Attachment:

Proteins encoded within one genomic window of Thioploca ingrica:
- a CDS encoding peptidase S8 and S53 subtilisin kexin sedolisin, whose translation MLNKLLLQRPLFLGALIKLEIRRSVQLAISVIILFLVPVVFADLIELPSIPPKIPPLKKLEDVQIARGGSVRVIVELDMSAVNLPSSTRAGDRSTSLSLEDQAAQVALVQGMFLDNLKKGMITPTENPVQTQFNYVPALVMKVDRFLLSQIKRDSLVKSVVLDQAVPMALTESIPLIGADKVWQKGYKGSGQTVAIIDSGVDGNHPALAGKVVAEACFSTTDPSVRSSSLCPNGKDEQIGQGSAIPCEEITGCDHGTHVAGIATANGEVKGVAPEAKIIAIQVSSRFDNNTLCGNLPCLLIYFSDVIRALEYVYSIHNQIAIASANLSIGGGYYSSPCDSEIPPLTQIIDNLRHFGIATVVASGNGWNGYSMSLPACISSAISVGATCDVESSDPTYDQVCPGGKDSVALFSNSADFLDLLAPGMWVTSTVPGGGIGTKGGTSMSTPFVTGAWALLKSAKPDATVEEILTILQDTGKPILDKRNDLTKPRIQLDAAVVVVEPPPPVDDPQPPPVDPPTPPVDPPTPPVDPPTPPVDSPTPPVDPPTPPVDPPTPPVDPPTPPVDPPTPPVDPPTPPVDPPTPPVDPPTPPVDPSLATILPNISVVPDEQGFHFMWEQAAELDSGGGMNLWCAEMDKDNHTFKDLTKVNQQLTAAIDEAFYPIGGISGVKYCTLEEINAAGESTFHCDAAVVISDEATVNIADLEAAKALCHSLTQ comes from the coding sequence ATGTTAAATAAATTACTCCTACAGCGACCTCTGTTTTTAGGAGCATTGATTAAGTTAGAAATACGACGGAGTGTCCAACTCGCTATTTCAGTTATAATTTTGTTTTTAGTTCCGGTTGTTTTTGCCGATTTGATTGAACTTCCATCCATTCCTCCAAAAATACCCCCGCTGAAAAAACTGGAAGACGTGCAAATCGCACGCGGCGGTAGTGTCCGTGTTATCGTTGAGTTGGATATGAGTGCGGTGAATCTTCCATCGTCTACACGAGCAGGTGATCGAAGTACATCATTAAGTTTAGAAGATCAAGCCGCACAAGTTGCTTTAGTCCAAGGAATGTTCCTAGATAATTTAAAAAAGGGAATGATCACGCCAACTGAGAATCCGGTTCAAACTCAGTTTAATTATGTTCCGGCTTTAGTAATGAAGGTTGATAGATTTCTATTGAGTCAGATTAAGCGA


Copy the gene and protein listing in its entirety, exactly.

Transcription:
Proteins encoded within one genomic window of Thioploca ingrica:
- a CDS encoding peptidase S8 and S53 subtilisin kexin sedolisin, whose translation MLNKLLLQRPLFLGALIKLEIRRSVQLAISVIILFLVPVVFADLIELPSIPPKIPPLKKLEDVQIARGGSVRVIVELDMSAVNLPSSTRAGDRSTSLSLEDQAAQVALVQGMFLDNLKKGMITPTENPVQTQFNYVPALVMKVDRFLLSQIKRDSLVKSVVLDQAVPMALTESIPLIGADKVWQKGYKGSGQTVAIIDSGVDGNHPALAGKVVAEACFSTTDPSVRSSSLCPNGKDEQIGQGSAIPCEEITGCDHGTHVAGIATANGEVKGVAPEAKIIAIQVSSRFDNNTLCGNLPCLLIYFSDVIRALEYVYSIHNQIAIASANLSIGGGYYSSPCDSEIPPLTQIIDNLRHFGIATVVASGNGWNGYSMSLPACISSAISVGATCDVESSDPTYDQVCPGGKDSVALFSNSADFLDLLAPGMWVTSTVPGGGIGTKGGTSMSTPFVTGAWALLKSAKPDATVEEILTILQDTGKPILDKRNDLTKPRIQLDAAVVVVEPPPPVDDPQPPPVDPPTPPVDPPTPPVDPPTPPVDSPTPPVDPPTPPVDPPTPPVDPPTPPVDPPTPPVDPPTPPVDPPTPPVDPPTPPVDPSLATILPNISVVPDEQGFHFMWEQAAELDSGGGMNLWCAEMDKDNHTFKDLTKVNQQLTAAIDEAFYPIGGISGVKYCTLEEINAAGESTFHCDAAVVISDEATVNIADLEAAKALCHSLTQ comes from the coding sequence ATGTTAAATAAATTACTCCTACAGCGACCTCTGTTTTTAGGAGCATTGATTAAGTTAGAAATACGACGGAGTGTCCAACTCGCTATTTCAGTTATAATTTTGTTTTTAGTTCCGGTTGTTTTTGCCGATTTGATTGAACTTCCATCCATTCCTCCAAAAATACCCCCGCTGAAAAAACTGGAAGACGTGCAAATCGCACGCGGCGGTAGTGTCCGTGTTATCGTTGAGTTGGATATGAGTGCGGTGAATCTTCCATCGTCTACACGAGCAGGTGATCGAAGTACATCATTAAGTTTAGAAGATCAAGCCGCACAAGTTGCTTTAGTCCAAGGAATGTTCCTAGATAATTTAAAAAAGGGAATGATCACGCCAACTGAGAATCCGGTTCAAACTCAGTTTAATTATGTTCCGGCTTTAGTAATGAAGGTTGATAGATTTCTATTGAGTCAGATTAAGCGA